WSOC Channel 9 News in Charlotte, North Carolina has sparked controversy in the area after airing a report largely based on the Christian Action Network’s accusations against the Muslims of the Americas organization, which has an isolated community in York County. CAN accuses MOA of being an extremist group that trains some of its members in how to carry out acts of violence.
Last year, the Christian Action Network released a documentary named “Homegrown Jihad” that claimed that MOA is led by a radical Pakistan-based cleric named Sheikh Mubarak Ali Gilani. The documentary claimed that the MOA sites were used to provide his followers with paramilitary training, and the film showed excerpts of a tape where Sheikh Gilani is seen providing such training and inviting Muslims to join his sites in the United States.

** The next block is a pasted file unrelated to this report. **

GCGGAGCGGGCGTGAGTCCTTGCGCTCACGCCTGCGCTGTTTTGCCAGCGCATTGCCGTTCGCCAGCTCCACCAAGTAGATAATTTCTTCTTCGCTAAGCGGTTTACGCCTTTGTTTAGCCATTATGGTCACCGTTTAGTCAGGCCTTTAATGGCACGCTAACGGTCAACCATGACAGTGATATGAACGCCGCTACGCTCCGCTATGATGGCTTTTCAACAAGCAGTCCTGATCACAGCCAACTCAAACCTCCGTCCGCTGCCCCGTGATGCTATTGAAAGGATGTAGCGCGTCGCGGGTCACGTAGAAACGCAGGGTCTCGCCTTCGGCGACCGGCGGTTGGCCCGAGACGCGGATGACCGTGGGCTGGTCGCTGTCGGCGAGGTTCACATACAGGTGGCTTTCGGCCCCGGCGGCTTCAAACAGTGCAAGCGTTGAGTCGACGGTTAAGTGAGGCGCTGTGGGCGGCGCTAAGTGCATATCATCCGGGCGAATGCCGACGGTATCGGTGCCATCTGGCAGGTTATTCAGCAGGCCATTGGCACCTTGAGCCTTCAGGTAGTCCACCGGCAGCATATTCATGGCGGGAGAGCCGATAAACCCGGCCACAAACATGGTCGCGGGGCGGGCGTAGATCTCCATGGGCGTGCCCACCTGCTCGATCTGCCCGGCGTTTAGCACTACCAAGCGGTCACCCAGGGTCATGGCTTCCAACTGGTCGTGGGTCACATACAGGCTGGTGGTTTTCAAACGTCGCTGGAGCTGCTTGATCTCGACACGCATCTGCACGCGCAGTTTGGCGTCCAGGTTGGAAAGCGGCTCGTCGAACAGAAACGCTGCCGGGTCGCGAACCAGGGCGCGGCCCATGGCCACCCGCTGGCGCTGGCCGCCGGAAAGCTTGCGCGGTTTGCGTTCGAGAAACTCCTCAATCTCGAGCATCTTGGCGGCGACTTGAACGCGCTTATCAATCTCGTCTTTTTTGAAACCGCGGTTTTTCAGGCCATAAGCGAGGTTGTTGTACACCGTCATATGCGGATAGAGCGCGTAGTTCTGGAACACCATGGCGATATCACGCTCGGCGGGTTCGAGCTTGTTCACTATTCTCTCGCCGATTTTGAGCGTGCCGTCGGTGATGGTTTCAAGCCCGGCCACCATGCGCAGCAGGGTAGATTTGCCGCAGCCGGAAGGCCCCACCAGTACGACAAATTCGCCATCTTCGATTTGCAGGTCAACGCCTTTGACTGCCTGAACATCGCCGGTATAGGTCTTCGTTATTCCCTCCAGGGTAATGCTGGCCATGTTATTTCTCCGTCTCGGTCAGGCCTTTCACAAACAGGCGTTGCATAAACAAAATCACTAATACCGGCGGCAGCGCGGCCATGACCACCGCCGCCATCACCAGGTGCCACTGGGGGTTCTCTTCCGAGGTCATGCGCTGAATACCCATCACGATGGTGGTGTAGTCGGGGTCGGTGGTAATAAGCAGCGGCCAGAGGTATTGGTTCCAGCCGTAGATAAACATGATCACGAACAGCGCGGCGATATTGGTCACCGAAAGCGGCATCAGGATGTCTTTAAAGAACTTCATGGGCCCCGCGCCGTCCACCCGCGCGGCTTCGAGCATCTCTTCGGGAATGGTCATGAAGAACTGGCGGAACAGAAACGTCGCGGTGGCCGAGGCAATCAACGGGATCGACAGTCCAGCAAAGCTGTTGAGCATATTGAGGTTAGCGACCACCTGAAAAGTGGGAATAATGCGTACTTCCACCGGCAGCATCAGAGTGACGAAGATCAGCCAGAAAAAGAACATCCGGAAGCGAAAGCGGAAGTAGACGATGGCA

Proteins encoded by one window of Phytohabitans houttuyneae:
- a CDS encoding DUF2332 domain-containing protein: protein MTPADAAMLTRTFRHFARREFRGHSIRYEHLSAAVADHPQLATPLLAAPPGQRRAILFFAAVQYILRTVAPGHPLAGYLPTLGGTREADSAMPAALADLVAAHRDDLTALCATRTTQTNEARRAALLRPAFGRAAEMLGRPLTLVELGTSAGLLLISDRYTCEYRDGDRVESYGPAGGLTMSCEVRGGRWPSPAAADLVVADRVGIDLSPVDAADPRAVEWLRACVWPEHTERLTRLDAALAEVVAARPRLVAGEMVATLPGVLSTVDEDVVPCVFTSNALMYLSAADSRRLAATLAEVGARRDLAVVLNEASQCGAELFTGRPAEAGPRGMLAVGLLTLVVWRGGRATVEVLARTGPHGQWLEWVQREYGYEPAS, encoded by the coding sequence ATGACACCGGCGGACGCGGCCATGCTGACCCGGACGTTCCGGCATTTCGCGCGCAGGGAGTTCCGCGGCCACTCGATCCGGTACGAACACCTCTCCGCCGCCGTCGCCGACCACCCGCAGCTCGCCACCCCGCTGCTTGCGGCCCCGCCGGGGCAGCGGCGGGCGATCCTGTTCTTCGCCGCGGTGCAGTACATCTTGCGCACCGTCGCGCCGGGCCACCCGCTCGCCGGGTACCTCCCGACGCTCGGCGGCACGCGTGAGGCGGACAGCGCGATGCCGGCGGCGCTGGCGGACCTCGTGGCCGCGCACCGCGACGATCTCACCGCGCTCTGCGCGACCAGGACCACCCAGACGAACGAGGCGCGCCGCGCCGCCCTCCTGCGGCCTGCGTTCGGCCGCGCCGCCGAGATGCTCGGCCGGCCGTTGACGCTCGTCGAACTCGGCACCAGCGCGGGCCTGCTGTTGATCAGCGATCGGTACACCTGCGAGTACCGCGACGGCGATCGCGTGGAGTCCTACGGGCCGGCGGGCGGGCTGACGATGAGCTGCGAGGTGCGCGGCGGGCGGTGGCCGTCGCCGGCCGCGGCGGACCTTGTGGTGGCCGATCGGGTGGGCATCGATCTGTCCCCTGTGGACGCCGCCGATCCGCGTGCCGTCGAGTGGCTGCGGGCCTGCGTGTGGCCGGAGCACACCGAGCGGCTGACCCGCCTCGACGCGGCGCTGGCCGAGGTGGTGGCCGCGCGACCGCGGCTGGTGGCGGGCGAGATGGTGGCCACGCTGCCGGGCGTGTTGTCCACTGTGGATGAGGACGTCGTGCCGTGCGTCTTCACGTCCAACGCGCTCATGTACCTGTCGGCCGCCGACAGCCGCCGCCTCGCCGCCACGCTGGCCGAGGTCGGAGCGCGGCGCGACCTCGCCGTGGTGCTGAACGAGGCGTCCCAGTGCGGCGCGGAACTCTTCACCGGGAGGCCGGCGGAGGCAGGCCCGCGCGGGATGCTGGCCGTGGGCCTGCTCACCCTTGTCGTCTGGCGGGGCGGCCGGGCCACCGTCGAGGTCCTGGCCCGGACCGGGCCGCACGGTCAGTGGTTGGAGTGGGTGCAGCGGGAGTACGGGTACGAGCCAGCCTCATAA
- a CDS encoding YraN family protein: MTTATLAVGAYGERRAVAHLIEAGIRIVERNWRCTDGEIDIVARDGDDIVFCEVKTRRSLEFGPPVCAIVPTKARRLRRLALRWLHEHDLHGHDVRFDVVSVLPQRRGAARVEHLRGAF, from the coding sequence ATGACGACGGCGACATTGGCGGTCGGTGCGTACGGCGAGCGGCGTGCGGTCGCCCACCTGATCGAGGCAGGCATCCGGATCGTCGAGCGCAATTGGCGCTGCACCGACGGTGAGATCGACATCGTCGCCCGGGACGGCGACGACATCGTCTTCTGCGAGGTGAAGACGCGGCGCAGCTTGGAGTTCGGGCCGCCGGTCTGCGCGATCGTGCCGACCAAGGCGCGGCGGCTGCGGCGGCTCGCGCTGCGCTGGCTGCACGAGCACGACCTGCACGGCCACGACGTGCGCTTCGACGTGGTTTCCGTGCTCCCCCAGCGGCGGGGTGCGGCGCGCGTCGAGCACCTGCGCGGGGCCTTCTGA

In December, CAN posted a YouTube video with clips from two other videos, one of which showed female members of MOA firing guns and being given paramilitary training at the group’s “Islamberg” headquarters in New York.
“We don’t have any training camps, and we’re not shooting any guns. I’m telling you Sheik Gilani is not involved in terrorism,” Ali Rashid, a member of the compound called Holy Islamville, told WSOC Channel 9.
The news report confirmed that the neighbors of the compound have expressed concern.
“One neighbor, who didn’t want to be identified for this story, said she has seen Islamville residents with M-16 and AK-47 rifles in the wooded area where her property meets the compound,” the report said.
However, WSOC reporter Jim Bradley to walk around the compound on his own and he did not see any evidence of terrorist training at the site. Bradley also quoted the York County Sheriff as saying they did not believe Holy Islamville is being used as a terrorist training camp.
The report confirmed rumors that “many” Holy Islamville residents have moved out of the community to other areas nearby.